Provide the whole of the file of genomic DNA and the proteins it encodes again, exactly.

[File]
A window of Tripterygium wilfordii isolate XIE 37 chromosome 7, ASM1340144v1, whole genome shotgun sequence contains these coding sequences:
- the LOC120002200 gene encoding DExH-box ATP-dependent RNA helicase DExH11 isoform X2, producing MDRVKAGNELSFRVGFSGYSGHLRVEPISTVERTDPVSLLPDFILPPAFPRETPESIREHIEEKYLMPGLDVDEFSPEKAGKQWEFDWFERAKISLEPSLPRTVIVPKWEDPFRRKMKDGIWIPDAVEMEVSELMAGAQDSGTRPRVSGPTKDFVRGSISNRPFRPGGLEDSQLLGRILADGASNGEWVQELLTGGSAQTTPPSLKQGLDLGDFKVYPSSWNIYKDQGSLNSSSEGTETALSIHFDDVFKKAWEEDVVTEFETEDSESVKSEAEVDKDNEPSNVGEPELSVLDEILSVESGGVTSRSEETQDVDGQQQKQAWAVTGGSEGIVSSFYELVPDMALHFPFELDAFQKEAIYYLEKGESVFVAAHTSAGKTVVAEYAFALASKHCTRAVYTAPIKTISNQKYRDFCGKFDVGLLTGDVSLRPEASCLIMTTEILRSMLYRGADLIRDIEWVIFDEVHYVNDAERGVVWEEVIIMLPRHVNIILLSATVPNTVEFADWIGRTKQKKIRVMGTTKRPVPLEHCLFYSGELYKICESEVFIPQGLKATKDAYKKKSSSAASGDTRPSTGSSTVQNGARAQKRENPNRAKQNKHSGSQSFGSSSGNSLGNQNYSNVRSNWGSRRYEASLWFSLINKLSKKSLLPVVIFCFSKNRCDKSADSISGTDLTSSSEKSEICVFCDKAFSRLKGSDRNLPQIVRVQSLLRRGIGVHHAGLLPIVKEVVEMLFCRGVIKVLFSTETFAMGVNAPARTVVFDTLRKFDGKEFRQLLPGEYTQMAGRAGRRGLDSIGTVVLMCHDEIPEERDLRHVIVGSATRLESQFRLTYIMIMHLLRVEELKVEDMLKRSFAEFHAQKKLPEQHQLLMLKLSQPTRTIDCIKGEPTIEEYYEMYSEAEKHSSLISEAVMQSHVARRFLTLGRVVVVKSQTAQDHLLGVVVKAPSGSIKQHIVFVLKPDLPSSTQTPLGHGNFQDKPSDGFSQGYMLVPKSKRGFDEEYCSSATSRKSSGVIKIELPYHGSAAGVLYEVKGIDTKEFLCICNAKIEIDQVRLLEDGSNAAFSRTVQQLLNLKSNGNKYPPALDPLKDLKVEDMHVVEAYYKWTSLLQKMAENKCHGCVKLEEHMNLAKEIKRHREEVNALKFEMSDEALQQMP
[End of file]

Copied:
A window of Tripterygium wilfordii isolate XIE 37 chromosome 7, ASM1340144v1, whole genome shotgun sequence contains these coding sequences:
- the LOC120002200 gene encoding DExH-box ATP-dependent RNA helicase DExH11 isoform X2, producing MDRVKAGNELSFRVGFSGYSGHLRVEPISTVERTDPVSLLPDFILPPAFPRETPESIREHIEEKYLMPGLDVDEFSPEKAGKQWEFDWFERAKISLEPSLPRTVIVPKWEDPFRRKMKDGIWIPDAVEMEVSELMAGAQDSGTRPRVSGPTKDFVRGSISNRPFRPGGLEDSQLLGRILADGASNGEWVQELLTGGSAQTTPPSLKQGLDLGDFKVYPSSWNIYKDQGSLNSSSEGTETALSIHFDDVFKKAWEEDVVTEFETEDSESVKSEAEVDKDNEPSNVGEPELSVLDEILSVESGGVTSRSEETQDVDGQQQKQAWAVTGGSEGIVSSFYELVPDMALHFPFELDAFQKEAIYYLEKGESVFVAAHTSAGKTVVAEYAFALASKHCTRAVYTAPIKTISNQKYRDFCGKFDVGLLTGDVSLRPEASCLIMTTEILRSMLYRGADLIRDIEWVIFDEVHYVNDAERGVVWEEVIIMLPRHVNIILLSATVPNTVEFADWIGRTKQKKIRVMGTTKRPVPLEHCLFYSGELYKICESEVFIPQGLKATKDAYKKKSSSAASGDTRPSTGSSTVQNGARAQKRENPNRAKQNKHSGSQSFGSSSGNSLGNQNYSNVRSNWGSRRYEASLWFSLINKLSKKSLLPVVIFCFSKNRCDKSADSISGTDLTSSSEKSEICVFCDKAFSRLKGSDRNLPQIVRVQSLLRRGIGVHHAGLLPIVKEVVEMLFCRGVIKVLFSTETFAMGVNAPARTVVFDTLRKFDGKEFRQLLPGEYTQMAGRAGRRGLDSIGTVVLMCHDEIPEERDLRHVIVGSATRLESQFRLTYIMIMHLLRVEELKVEDMLKRSFAEFHAQKKLPEQHQLLMLKLSQPTRTIDCIKGEPTIEEYYEMYSEAEKHSSLISEAVMQSHVARRFLTLGRVVVVKSQTAQDHLLGVVVKAPSGSIKQHIVFVLKPDLPSSTQTPLGHGNFQDKPSDGFSQGYMLVPKSKRGFDEEYCSSATSRKSSGVIKIELPYHGSAAGVLYEVKGIDTKEFLCICNAKIEIDQVRLLEDGSNAAFSRTVQQLLNLKSNGNKYPPALDPLKDLKVEDMHVVEAYYKWTSLLQKMAENKCHGCVKLEEHMNLAKEIKRHREEVNALKFEMSDEALQQMP